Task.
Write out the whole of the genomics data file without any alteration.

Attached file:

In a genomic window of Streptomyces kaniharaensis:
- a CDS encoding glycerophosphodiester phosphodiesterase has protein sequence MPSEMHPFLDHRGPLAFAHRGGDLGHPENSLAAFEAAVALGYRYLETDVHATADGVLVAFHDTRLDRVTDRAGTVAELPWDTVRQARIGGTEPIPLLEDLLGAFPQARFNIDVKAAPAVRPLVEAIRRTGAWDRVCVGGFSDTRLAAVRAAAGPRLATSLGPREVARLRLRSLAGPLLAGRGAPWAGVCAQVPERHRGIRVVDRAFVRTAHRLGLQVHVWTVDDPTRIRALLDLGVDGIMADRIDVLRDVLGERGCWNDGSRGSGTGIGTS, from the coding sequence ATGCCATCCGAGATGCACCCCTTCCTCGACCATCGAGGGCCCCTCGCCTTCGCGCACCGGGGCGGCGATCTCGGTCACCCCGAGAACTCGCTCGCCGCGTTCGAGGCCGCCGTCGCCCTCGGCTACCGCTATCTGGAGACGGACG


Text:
In a genomic window of Streptomyces kaniharaensis:
- a CDS encoding glycerophosphodiester phosphodiesterase has protein sequence MPSEMHPFLDHRGPLAFAHRGGDLGHPENSLAAFEAAVALGYRYLETDVHATADGVLVAFHDTRLDRVTDRAGTVAELPWDTVRQARIGGTEPIPLLEDLLGAFPQARFNIDVKAAPAVRPLVEAIRRTGAWDRVCVGGFSDTRLAAVRAAAGPRLATSLGPREVARLRLRSLAGPLLAGRGAPWAGVCAQVPERHRGIRVVDRAFVRTAHRLGLQVHVWTVDDPTRIRALLDLGVDGIMADRIDVLRDVLGERGCWNDGSRGSGTGIGTS, from the coding sequence ATGCCATCCGAGATGCACCCCTTCCTCGACCATCGAGGGCCCCTCGCCTTCGCGCACCGGGGCGGCGATCTCGGTCACCCCGAGAACTCGCTCGCCGCGTTCGAGGCCGCCGTCGCCCTCGGCTACCGCTATCTGGAGACGGACG